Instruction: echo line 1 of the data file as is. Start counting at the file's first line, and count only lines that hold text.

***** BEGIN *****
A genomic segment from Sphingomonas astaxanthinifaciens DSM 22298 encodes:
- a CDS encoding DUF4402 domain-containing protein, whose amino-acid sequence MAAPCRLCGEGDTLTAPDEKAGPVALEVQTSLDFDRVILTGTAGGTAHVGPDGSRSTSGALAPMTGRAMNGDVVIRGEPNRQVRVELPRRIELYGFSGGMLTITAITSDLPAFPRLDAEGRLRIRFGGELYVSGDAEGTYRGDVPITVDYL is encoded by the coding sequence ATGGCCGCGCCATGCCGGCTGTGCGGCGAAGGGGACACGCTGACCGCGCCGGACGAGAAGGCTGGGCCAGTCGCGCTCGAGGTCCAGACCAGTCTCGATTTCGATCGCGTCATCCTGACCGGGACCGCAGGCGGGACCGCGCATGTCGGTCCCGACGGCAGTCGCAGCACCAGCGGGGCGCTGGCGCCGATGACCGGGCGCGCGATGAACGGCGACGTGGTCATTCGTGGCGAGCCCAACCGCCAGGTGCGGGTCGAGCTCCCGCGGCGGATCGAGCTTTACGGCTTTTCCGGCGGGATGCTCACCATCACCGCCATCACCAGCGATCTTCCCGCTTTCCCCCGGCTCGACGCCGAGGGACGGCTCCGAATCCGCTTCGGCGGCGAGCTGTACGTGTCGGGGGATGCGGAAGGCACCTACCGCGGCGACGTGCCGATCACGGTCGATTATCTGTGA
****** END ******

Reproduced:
A genomic segment from Sphingomonas astaxanthinifaciens DSM 22298 encodes: